Bean hope

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With the stop-and-start re-opening and seeing friends and neighbors in person for the first time in a year, I feel like we are in a bittersweet period. So sweet to see and hug folks again. But so bitter to hear of hardship and loss, sickness and death experienced by those same folks during the pandemic. As we enter “the new normal,” I find myself searching for the right action and appropri­ate response to the uncertain and quickly changing circumstances that we encounter every day. Or as one philosopher noted, to know your mind, “pay attention to what you are paying attention to.”

SPROUTING BEANSHere’s what I noticed on my trip home from the grocery store the other day:

  • The dry beans are sprouting! What a miracle to see these beauties up out of the red dirt in a time of ex­ceptional drought. I am elated that the farmers took the risk to plant and the beans found the moisture to sprout.
  • There is a new flag waving over our neighbor’s gate: “F–k Biden.” Feels like a gut punch.
  • I notice the canal is empty in spots as it is at the end of the ir­rigation season, usually in October. This year it is mid-June. I feel fear of the unknown fu­ture and the depth and length of this drought. Are we going to just dry up and blow away?
  • A doe leaps in front of my car and I brake and look behind her to see twin spotted fawns. A sign of a fecund spring and hopeful future for my wild neighbors.

My mind and heart are experiencing emo­tional whiplash from elation to fear and loathing with what I see within a mile of my home. How to find solace and hope in these bittersweet moments?

I suggest looking to the wisdom of the bean. (Perhaps a new bumpersticker – Be the bean?) With its compact, durable, and beauti­ful shape and color, the bean holds the po­tential for future life and bounty. Beans have been grown in my neighborhood for centu­ries. They hold simple and deep knowledge on how to respond to dry and uncertain times if we just stop and listen. Here’s what I think the bean would say to us:

  • Focus on the present. Work with the resources you have now and thrive where you are planted. Reach out to the moisture below you and the sun above you to create a new hope and life. Don’t worry about the future or regret the past. There is nothing you can do about them now. You can only en­joy the present of the present. Unwrap it slowly and joyfully.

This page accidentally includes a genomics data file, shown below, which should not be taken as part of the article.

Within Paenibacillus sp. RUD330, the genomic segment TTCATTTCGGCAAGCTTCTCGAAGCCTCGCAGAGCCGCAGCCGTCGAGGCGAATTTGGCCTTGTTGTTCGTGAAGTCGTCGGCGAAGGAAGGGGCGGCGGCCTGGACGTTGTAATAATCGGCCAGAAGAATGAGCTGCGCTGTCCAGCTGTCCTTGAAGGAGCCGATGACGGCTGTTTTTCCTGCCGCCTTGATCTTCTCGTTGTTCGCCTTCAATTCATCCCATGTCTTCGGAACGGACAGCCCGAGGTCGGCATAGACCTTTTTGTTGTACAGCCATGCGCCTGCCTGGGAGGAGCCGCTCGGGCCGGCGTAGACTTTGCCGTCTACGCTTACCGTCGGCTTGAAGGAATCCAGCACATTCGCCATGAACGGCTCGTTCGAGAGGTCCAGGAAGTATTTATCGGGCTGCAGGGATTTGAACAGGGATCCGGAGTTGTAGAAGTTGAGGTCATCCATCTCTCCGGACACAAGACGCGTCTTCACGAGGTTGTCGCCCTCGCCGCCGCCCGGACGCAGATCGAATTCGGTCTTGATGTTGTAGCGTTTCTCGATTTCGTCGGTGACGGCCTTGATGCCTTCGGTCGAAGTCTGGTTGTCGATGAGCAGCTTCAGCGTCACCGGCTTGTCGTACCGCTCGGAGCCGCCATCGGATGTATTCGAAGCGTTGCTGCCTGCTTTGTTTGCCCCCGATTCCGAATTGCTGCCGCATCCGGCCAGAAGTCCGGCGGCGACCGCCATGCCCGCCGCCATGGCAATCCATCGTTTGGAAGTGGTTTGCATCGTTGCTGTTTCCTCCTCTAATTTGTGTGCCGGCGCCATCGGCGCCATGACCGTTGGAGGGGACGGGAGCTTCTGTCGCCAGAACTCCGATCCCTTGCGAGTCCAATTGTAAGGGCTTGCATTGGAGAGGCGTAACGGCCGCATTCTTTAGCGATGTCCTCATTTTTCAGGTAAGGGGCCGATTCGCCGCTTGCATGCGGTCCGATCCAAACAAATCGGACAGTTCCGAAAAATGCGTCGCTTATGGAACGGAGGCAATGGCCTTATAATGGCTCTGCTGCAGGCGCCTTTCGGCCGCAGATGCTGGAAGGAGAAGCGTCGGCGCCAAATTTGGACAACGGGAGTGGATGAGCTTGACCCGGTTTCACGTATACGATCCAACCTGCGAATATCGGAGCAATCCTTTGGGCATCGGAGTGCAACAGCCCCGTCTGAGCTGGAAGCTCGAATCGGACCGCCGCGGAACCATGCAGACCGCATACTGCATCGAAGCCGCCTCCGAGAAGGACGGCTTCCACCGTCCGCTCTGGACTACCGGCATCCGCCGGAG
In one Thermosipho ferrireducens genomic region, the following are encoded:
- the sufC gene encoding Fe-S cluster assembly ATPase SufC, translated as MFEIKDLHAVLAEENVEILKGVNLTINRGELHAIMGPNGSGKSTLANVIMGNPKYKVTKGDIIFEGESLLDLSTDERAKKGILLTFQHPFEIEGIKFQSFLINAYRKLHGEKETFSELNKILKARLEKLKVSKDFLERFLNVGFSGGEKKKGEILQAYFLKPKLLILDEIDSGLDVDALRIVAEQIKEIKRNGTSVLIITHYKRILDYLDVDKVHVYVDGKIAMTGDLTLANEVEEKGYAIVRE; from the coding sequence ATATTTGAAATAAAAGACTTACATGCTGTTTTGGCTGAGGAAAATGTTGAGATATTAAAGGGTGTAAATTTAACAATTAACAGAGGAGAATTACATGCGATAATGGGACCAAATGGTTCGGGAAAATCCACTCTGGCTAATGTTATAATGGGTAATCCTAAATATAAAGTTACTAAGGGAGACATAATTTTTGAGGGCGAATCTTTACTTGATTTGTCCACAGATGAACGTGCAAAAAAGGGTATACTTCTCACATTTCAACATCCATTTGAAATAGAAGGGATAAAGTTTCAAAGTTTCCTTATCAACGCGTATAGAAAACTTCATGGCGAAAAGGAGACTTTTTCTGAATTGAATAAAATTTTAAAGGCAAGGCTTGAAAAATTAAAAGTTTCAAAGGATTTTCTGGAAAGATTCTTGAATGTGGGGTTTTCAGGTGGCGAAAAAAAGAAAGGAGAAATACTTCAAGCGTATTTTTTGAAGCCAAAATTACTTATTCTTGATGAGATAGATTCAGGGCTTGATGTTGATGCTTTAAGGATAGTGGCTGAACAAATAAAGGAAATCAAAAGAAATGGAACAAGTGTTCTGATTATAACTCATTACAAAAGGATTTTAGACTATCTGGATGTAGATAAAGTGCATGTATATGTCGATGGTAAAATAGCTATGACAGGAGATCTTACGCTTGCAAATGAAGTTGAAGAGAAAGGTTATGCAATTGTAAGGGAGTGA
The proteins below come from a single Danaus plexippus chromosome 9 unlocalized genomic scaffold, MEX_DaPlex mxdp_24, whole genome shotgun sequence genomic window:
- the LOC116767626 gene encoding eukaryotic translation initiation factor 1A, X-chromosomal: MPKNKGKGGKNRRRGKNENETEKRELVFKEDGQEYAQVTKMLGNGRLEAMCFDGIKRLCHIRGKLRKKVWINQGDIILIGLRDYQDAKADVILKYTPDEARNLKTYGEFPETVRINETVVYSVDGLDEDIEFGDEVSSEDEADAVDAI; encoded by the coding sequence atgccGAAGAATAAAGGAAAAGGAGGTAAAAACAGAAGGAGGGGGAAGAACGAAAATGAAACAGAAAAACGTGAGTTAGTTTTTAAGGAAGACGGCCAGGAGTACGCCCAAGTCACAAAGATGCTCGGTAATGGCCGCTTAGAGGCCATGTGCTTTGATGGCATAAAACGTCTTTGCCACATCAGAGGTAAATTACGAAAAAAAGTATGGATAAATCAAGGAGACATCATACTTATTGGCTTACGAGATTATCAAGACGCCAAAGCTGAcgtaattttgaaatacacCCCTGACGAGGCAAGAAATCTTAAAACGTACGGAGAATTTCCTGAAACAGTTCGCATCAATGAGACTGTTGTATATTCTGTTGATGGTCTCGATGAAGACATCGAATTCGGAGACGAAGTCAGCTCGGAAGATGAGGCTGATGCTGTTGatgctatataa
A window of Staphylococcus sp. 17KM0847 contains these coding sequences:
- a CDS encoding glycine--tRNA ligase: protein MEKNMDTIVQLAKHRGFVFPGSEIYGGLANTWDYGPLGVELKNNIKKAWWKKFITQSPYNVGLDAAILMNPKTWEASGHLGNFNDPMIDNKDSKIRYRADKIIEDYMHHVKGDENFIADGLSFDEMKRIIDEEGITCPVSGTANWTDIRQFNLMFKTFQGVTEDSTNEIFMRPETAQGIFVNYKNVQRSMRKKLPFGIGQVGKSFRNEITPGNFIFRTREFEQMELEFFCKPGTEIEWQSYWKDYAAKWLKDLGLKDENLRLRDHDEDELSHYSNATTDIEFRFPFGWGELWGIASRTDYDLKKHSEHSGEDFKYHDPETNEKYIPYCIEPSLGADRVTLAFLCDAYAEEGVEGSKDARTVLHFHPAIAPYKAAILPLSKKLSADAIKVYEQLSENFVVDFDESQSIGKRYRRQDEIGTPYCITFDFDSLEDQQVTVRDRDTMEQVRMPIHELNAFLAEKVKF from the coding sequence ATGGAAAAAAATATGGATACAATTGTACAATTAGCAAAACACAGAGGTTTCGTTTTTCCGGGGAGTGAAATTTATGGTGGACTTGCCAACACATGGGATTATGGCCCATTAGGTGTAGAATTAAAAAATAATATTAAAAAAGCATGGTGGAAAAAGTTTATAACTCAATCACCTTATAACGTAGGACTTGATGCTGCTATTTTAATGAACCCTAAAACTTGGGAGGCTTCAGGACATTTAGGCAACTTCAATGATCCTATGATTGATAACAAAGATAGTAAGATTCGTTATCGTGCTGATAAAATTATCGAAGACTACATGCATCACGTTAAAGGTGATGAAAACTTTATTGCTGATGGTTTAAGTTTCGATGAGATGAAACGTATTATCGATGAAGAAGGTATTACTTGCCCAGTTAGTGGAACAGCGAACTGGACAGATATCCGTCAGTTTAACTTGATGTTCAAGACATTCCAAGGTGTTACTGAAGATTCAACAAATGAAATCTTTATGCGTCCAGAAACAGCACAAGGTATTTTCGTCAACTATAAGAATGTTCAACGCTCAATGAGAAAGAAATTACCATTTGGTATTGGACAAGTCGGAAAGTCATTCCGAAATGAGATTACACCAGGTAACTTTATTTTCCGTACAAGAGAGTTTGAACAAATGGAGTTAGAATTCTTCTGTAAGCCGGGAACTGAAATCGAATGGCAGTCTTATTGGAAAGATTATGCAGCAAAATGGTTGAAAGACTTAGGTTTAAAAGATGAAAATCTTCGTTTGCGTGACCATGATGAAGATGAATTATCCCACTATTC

• Embrace new ways of growing. Things have changed because of the pan­demic – even in small-town America. I still grumble when I have to call ahead for an appointment for services when I used to walk in and get immediate satisfaction. I try to be respectful of the em­ployees and other patrons all operating un­der the new rules of social distancing and public health priorities. Even the farmers’ market has changed; some of my favorite vendors have opted out this year.

But that doesn’t mean I have to give up on quality local food. I must embrace a new way of purchasing it. Most of my favorite vendors are selling their produce through the Southwest Farm Fresh Cooperative (https://southwestfarmfresh.localfoodmar­ketplace.com/Inde). Each week, a huge va­riety of local food products are available at their on-line market. Then I can pick up my purchases Wednesday or Thursday at one of the locations near my home. While I miss the instant gratification of a farmers’ market purchase, the variety is greater at the SWFF market, and prices and quality are the same as always. I didn’t know I could buy local mushrooms, duck pastrami, and sushi. I can even buy beans at reasonable prices without fear of “sold out” signs if I am late getting to the farmers’ market.

  • Live in beauty. The key to finding hope is to look for the beauty in all things, peo­ple, places, and circumstances. The Navajo tradition of “Walking in Beauty” is a local example of this practice. For me, living in beauty is about finding balance in all that I do. Fear is not beautiful. So, when I find my­self caught in a cycle of worry and panic, I intentionally stop and smell the roses. Liter­ally, smell the amazing roses growing outside my door or even the restaurant patio. Who knew that a dry spell brought out their fra­grance in such a sweet way?

The bean’s wisdom is not offered here to be trite or demeaning of the hardships and difficulties we all are facing in these dry and uncertain times. Rather, it is offered as a com­pass to find a direction for hope and trust as we lurch into “the new normal,” whatever that means. It is going to take a long time to rebuild community trust after the divisive and troubling times we are experiencing with the twin challenges of exceptional drought and pandemic. Past communities have sur­vived and thrived through the same chal­lenges with the wisdom and bounty of the dryland bean. I believe we can too.

Carolyn Dunmire is an award-winning writer who lives, gardens, and cooks in Cahone, Colo.

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From Carolyn Dunmire.